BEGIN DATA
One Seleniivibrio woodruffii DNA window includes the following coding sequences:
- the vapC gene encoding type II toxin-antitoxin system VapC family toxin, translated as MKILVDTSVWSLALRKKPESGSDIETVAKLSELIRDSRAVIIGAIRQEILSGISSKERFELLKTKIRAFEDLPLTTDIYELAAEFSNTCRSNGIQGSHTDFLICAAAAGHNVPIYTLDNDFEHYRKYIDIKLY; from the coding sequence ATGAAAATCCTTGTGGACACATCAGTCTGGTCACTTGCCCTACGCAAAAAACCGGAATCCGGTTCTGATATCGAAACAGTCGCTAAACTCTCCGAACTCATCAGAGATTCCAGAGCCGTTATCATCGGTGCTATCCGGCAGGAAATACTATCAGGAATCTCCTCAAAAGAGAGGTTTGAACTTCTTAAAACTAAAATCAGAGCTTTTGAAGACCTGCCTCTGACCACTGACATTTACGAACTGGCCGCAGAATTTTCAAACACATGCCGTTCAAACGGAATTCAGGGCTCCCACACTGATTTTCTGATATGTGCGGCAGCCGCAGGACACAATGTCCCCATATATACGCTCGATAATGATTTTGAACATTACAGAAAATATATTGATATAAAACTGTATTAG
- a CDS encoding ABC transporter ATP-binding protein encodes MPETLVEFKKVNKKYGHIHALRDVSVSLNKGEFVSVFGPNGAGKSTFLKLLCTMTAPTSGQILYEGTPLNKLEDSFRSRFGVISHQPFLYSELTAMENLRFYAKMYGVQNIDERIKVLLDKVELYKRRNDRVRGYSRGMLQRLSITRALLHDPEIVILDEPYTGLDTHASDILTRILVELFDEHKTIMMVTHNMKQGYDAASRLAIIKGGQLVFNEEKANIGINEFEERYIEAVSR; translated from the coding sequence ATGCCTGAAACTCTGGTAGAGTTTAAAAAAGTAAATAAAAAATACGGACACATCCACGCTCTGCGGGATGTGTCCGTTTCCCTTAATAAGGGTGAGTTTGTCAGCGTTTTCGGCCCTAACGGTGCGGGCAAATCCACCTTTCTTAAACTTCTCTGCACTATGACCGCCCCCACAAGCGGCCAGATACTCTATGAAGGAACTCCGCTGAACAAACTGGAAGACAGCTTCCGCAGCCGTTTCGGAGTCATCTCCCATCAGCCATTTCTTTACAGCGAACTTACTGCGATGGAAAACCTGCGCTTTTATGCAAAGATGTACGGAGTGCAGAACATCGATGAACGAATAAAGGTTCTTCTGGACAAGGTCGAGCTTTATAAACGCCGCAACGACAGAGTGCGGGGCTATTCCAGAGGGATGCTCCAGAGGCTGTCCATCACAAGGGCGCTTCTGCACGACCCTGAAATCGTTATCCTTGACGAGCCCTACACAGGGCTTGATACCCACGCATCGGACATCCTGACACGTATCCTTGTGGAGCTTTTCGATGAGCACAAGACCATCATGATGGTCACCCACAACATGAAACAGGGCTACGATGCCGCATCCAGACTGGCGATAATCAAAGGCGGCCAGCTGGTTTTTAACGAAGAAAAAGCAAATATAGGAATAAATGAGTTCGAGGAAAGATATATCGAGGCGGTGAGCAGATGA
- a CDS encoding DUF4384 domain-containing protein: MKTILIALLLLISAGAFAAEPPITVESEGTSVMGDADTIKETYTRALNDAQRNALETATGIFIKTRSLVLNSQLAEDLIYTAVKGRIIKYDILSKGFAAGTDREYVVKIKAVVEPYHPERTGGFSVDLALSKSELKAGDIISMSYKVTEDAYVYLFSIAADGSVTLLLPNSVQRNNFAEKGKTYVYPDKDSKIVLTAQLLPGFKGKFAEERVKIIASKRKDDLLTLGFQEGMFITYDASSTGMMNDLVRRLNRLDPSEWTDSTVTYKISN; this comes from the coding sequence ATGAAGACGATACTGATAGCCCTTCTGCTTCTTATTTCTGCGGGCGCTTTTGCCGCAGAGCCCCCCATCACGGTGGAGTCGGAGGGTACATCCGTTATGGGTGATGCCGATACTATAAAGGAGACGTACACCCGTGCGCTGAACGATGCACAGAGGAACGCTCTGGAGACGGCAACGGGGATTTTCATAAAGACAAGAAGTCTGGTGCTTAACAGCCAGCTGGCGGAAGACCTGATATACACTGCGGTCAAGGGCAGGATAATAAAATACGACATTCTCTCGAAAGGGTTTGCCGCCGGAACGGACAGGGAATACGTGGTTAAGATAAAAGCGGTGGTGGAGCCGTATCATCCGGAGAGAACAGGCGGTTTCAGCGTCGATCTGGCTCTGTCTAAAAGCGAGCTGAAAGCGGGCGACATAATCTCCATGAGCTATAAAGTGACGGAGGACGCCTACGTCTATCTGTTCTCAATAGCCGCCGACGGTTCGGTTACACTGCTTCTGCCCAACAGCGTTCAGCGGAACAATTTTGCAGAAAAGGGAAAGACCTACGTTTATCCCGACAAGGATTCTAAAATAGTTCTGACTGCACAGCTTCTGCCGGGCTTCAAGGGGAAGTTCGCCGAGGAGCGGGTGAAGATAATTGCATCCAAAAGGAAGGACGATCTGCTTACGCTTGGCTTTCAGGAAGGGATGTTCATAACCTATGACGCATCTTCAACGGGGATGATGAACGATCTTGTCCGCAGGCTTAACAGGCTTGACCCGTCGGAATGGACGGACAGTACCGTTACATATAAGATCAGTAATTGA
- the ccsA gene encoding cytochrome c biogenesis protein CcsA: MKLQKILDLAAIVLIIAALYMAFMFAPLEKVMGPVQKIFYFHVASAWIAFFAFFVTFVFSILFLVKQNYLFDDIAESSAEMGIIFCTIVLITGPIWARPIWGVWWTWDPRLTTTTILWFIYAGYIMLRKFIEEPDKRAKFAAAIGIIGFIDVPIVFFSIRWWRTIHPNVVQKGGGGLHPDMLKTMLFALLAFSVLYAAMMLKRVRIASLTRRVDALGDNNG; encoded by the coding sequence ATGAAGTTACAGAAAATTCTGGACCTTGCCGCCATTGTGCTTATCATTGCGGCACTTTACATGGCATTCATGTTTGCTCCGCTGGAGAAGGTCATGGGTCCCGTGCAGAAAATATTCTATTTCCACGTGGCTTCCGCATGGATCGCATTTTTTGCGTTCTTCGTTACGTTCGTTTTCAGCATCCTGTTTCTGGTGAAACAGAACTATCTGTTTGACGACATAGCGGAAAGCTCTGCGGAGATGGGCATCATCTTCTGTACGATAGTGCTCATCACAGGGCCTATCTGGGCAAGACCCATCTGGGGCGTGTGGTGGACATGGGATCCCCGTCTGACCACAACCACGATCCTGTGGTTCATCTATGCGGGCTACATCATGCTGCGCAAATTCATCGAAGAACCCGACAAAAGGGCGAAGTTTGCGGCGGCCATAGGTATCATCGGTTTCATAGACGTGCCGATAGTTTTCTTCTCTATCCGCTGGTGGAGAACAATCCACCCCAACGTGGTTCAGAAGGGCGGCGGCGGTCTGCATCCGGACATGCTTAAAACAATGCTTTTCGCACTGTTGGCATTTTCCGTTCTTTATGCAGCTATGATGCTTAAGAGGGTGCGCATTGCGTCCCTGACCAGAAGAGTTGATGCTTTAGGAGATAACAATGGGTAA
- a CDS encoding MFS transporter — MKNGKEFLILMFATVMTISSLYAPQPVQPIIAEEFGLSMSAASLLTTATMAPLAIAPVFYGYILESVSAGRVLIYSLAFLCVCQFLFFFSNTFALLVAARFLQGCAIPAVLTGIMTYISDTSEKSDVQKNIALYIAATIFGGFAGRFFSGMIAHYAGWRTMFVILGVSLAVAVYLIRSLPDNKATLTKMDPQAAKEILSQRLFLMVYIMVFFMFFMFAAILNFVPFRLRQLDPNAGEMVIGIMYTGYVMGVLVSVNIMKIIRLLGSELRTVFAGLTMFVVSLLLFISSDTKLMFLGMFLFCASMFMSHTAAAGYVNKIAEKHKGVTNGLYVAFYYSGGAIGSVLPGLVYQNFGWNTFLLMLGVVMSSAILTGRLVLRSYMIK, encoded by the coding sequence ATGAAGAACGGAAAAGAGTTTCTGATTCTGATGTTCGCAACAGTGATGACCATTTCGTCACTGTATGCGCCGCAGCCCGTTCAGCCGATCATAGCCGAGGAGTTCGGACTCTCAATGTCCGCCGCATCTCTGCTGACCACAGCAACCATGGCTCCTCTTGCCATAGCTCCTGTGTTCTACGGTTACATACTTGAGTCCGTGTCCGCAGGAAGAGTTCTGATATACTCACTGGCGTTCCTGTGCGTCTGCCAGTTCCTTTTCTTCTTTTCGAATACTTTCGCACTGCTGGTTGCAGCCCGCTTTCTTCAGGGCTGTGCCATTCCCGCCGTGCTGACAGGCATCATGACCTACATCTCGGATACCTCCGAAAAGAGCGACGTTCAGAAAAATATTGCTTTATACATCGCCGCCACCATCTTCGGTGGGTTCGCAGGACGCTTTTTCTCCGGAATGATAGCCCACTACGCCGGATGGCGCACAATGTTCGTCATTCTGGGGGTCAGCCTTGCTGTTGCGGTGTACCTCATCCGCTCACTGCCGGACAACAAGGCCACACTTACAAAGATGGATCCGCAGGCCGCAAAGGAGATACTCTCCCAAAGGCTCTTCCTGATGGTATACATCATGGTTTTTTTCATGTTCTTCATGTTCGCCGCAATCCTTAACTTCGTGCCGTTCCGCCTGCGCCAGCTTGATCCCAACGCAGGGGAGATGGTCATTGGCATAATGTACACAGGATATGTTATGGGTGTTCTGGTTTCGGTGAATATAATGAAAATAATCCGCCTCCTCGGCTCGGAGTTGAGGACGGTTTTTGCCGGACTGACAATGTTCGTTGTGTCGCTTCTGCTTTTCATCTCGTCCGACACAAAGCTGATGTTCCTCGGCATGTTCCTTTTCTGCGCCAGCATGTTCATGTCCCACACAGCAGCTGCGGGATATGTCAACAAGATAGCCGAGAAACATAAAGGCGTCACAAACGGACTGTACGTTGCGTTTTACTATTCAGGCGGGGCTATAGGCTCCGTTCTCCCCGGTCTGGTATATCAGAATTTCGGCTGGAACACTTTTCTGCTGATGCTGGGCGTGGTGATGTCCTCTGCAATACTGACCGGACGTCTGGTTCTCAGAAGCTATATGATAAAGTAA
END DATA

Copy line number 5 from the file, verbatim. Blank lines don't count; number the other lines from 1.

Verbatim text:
- the ccsA gene encoding cytochrome c biogenesis protein CcsA: MKLQKILDLAAIVLIIAALYMAFMFAPLEKVMGPVQKIFYFHVASAWIAFFAFFVTFVFSILFLVKQNYLFDDIAESSAEMGIIFCTIVLITGPIWARPIWGVWWTWDPRLTTTTILWFIYAGYIMLRKFIEEPDKRAKFAAAIGIIGFIDVPIVFFSIRWWRTIHPNVVQKGGGGLHPDMLKTMLFALLAFSVLYAAMMLKRVRIASLTRRVDALGDNNG; encoded by the coding sequence ATGAAGTTACAGAAAATTCTGGACCTTGCCGCCATTGTGCTTATCATTGCGGCACTTTACATGGCATTCATGTTTGCTCCGCTGGAGAAGGTCATGGGTCCCGTGCAGAAAATATTCTATTTCCACGTGGCTTCCGCATGGATCGCATTTTTTGCGTTCTTCGTTACGTTCGTTTTCAGCATCCTGTTTCTGGTGAAACAGAACTATCTGTTTGACGACATAGCGGAAAGCTCTGCGGAGATGGGCATCATCTTCTGTACGATAGTGCTCATCACAGGGCCTATCTGGGCAAGACCCATCTGGGGCGTGTGGTGGACATGGGATCCCCGTCTGACCACAACCACGATCCTGTGGTTCATCTATGCGGGCTACATCATGCTGCGCAAATTCATCGAAGAACCCGACAAAAGGGCGAAGTTTGCGGCGGCCATAGGTATCATCGGTTTCATAGACGTGCCGATAGTTTTCTTCTCTATCCGCTGGTGGAGAACAATCCACCCCAACGTGGTTCAGAAGGGCGGCGGCGGTCTGCATCCGGACATGCTTAAAACAATGCTTTTCGCACTGTTGGCATTTTCCGTTCTTTATGCAGCTATGATGCTTAAGAGGGTGCGCATTGCGTCCCTGACCAGAAGAGTTGATGCTTTAGGAGATAACAATGGGTAA